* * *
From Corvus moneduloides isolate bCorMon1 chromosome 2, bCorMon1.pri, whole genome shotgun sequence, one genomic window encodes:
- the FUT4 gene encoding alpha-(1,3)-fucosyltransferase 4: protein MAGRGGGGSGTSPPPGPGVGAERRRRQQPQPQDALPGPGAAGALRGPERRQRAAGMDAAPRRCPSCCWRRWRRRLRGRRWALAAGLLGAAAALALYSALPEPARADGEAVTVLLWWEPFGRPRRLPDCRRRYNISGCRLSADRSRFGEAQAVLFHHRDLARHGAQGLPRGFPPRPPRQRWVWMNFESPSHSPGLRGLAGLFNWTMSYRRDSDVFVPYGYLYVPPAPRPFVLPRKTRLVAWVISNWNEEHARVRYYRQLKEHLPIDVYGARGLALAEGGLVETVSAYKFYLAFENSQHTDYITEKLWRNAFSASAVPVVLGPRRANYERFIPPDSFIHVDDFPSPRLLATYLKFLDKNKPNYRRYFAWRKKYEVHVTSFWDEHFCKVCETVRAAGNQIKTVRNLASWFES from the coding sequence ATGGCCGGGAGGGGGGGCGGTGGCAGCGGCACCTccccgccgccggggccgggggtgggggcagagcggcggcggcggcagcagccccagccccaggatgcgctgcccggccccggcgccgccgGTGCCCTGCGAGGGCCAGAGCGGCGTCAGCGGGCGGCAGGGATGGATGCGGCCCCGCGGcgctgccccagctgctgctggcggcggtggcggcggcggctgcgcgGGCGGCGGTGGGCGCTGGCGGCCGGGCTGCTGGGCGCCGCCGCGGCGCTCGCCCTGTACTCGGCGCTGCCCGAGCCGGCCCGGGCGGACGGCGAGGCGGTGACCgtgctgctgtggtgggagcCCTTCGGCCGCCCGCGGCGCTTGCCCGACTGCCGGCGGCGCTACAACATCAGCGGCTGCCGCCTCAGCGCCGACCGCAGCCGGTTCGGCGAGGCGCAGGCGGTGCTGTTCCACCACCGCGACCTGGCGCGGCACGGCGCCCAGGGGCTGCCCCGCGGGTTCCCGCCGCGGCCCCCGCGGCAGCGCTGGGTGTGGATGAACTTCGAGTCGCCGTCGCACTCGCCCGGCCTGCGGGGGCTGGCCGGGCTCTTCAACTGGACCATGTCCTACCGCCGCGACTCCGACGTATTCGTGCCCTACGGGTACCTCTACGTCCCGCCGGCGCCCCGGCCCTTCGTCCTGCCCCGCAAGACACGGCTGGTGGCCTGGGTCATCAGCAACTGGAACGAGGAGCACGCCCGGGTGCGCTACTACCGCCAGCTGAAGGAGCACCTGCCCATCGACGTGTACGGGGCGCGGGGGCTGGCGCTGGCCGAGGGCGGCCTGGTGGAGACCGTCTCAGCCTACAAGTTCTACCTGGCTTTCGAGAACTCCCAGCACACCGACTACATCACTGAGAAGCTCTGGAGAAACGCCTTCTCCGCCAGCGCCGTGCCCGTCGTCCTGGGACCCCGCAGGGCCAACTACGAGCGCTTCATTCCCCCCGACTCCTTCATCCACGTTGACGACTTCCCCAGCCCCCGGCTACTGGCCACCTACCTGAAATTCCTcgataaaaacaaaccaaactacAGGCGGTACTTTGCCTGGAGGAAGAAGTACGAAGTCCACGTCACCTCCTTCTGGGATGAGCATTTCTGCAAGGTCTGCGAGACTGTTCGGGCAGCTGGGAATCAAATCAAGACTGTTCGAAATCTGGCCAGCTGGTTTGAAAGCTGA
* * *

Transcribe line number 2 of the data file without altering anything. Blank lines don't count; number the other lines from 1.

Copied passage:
- the FUT4 gene encoding alpha-(1,3)-fucosyltransferase 4: protein MAGRGGGGSGTSPPPGPGVGAERRRRQQPQPQDALPGPGAAGALRGPERRQRAAGMDAAPRRCPSCCWRRWRRRLRGRRWALAAGLLGAAAALALYSALPEPARADGEAVTVLLWWEPFGRPRRLPDCRRRYNISGCRLSADRSRFGEAQAVLFHHRDLARHGAQGLPRGFPPRPPRQRWVWMNFESPSHSPGLRGLAGLFNWTMSYRRDSDVFVPYGYLYVPPAPRPFVLPRKTRLVAWVISNWNEEHARVRYYRQLKEHLPIDVYGARGLALAEGGLVETVSAYKFYLAFENSQHTDYITEKLWRNAFSASAVPVVLGPRRANYERFIPPDSFIHVDDFPSPRLLATYLKFLDKNKPNYRRYFAWRKKYEVHVTSFWDEHFCKVCETVRAAGNQIKTVRNLASWFES from the coding sequence ATGGCCGGGAGGGGGGGCGGTGGCAGCGGCACCTccccgccgccggggccgggggtgggggcagagcggcggcggcggcagcagccccagccccaggatgcgctgcccggccccggcgccgccgGTGCCCTGCGAGGGCCAGAGCGGCGTCAGCGGGCGGCAGGGATGGATGCGGCCCCGCGGcgctgccccagctgctgctggcggcggtggcggcggcggctgcgcgGGCGGCGGTGGGCGCTGGCGGCCGGGCTGCTGGGCGCCGCCGCGGCGCTCGCCCTGTACTCGGCGCTGCCCGAGCCGGCCCGGGCGGACGGCGAGGCGGTGACCgtgctgctgtggtgggagcCCTTCGGCCGCCCGCGGCGCTTGCCCGACTGCCGGCGGCGCTACAACATCAGCGGCTGCCGCCTCAGCGCCGACCGCAGCCGGTTCGGCGAGGCGCAGGCGGTGCTGTTCCACCACCGCGACCTGGCGCGGCACGGCGCCCAGGGGCTGCCCCGCGGGTTCCCGCCGCGGCCCCCGCGGCAGCGCTGGGTGTGGATGAACTTCGAGTCGCCGTCGCACTCGCCCGGCCTGCGGGGGCTGGCCGGGCTCTTCAACTGGACCATGTCCTACCGCCGCGACTCCGACGTATTCGTGCCCTACGGGTACCTCTACGTCCCGCCGGCGCCCCGGCCCTTCGTCCTGCCCCGCAAGACACGGCTGGTGGCCTGGGTCATCAGCAACTGGAACGAGGAGCACGCCCGGGTGCGCTACTACCGCCAGCTGAAGGAGCACCTGCCCATCGACGTGTACGGGGCGCGGGGGCTGGCGCTGGCCGAGGGCGGCCTGGTGGAGACCGTCTCAGCCTACAAGTTCTACCTGGCTTTCGAGAACTCCCAGCACACCGACTACATCACTGAGAAGCTCTGGAGAAACGCCTTCTCCGCCAGCGCCGTGCCCGTCGTCCTGGGACCCCGCAGGGCCAACTACGAGCGCTTCATTCCCCCCGACTCCTTCATCCACGTTGACGACTTCCCCAGCCCCCGGCTACTGGCCACCTACCTGAAATTCCTcgataaaaacaaaccaaactacAGGCGGTACTTTGCCTGGAGGAAGAAGTACGAAGTCCACGTCACCTCCTTCTGGGATGAGCATTTCTGCAAGGTCTGCGAGACTGTTCGGGCAGCTGGGAATCAAATCAAGACTGTTCGAAATCTGGCCAGCTGGTTTGAAAGCTGA